SCHED_ULE should not be the default
sgk at troutmask.apl.washington.edu
Tue Dec 13 15:54:57 UTC 2011
On Tue, Dec 13, 2011 at 02:23:46PM +0100, O. Hartmann wrote:
> On 12/12/11 16:51, Steve Kargl wrote:
> > On Mon, Dec 12, 2011 at 02:47:57PM +0100, O. Hartmann wrote:
> >>> Not fully right, boinc defaults to run on idprio 31 so this isn't an
> >>> issue. And yes, there are cases where SCHED_ULE shows much better
> >>> performance then SCHED_4BSD. [...]
> >> Do we have any proof at hand for such cases where SCHED_ULE performs
> >> much better than SCHED_4BSD? Whenever the subject comes up, it is
> >> mentioned, that SCHED_ULE has better performance on boxes with a ncpu >
> >> 2. But in the end I see here contradictionary statements. People
> >> complain about poor performance (especially in scientific environments),
> >> and other give contra not being the case.
> >> Within our department, we developed a highly scalable code for planetary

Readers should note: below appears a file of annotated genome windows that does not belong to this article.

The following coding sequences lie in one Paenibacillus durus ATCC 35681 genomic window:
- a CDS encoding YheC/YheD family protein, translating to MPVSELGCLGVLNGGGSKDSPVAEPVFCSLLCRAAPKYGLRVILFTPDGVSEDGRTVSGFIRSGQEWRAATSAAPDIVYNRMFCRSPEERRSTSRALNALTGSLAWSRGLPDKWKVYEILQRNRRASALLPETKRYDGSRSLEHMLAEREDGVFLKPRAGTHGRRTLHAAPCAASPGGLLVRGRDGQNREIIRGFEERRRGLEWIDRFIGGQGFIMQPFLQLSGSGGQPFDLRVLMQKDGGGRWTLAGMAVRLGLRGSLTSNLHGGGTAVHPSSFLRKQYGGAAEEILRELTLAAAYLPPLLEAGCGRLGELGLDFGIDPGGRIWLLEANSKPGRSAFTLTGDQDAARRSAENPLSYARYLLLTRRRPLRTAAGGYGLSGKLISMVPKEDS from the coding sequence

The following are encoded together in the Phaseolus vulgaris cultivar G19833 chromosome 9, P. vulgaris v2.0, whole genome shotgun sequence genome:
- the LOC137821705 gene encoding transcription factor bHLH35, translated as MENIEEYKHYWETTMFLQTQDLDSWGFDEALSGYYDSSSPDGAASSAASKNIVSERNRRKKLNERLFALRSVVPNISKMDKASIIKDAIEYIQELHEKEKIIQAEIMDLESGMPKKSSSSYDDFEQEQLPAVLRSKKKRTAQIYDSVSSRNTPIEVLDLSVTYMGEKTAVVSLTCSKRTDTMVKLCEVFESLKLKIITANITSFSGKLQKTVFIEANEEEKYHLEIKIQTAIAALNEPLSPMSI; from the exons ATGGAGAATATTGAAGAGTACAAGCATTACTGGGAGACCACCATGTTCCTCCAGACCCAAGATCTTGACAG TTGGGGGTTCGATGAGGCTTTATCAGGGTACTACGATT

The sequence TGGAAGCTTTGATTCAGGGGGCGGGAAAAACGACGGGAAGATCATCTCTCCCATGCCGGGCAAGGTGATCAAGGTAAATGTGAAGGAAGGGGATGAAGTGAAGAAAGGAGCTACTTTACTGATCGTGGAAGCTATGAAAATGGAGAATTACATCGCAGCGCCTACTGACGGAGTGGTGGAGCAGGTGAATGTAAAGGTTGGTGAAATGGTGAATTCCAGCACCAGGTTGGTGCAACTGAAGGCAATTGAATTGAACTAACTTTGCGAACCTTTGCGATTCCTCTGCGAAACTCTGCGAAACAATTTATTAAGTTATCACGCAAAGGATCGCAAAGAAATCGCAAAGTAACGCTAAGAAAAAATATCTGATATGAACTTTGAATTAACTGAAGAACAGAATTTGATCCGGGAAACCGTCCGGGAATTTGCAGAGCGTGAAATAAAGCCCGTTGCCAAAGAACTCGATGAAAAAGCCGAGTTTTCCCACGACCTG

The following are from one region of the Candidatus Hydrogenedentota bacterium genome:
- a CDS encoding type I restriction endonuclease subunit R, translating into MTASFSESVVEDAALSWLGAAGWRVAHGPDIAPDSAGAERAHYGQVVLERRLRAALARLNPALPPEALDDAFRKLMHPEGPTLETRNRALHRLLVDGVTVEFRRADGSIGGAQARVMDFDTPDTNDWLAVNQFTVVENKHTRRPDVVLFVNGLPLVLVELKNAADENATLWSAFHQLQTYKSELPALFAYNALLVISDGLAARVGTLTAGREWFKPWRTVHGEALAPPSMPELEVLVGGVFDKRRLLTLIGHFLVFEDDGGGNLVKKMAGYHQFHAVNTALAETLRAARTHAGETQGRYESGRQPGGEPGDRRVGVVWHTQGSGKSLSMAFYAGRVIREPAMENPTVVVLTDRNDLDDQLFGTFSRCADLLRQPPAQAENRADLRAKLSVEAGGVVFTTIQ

> >> science purposes on imagery. It utilizes present GPUs via OpenCL if
> >> present. Otherwise it grabs as many cores as it can.
> >> By the end of this year I'll get a new desktop box based on Intels new
> >> Sandy Bridge-E architecture with plenty of memory. If the colleague who
> >> developed the code is willing performing some benchmarks on the same
> >> hardware platform, we'll benchmark bot FreeBSD 9.0/10.0 and the most
> >> recent Suse. For FreeBSD I intent also to look for performance with both
> >> different schedulers available.
> > This comes up every 9 months or so, and must be approaching
> > FAQ status.
> > In a HPC environment, I recommend 4BSD. Depending on
> > the workload, ULE can cause a severe increase in turn
> > around time when doing already long computations. If
> > you have an MPI application, simply launching greater
> > than ncpu+1 jobs can show the problem.
> Well, those recommendations should based on "WHY". As the mostly
> negative experiences with SCHED_ULE in highly computative workloads get
> allways contradicted by "...but there are workloads that show the
> opposite ..." this should be shown by more recent benchmarks and
> explanations than legacy benchmarks from years ago.
I have given the WHY in previous discussions of ULE, based
on what you call legacy benchmarks. I have not seen any
commit to sched_ule.c that would lead me to believe that
the performance issues with ULE and cpu-bound numerical
codes have been addressed. Repeating the benchmark would
be a waste of time.
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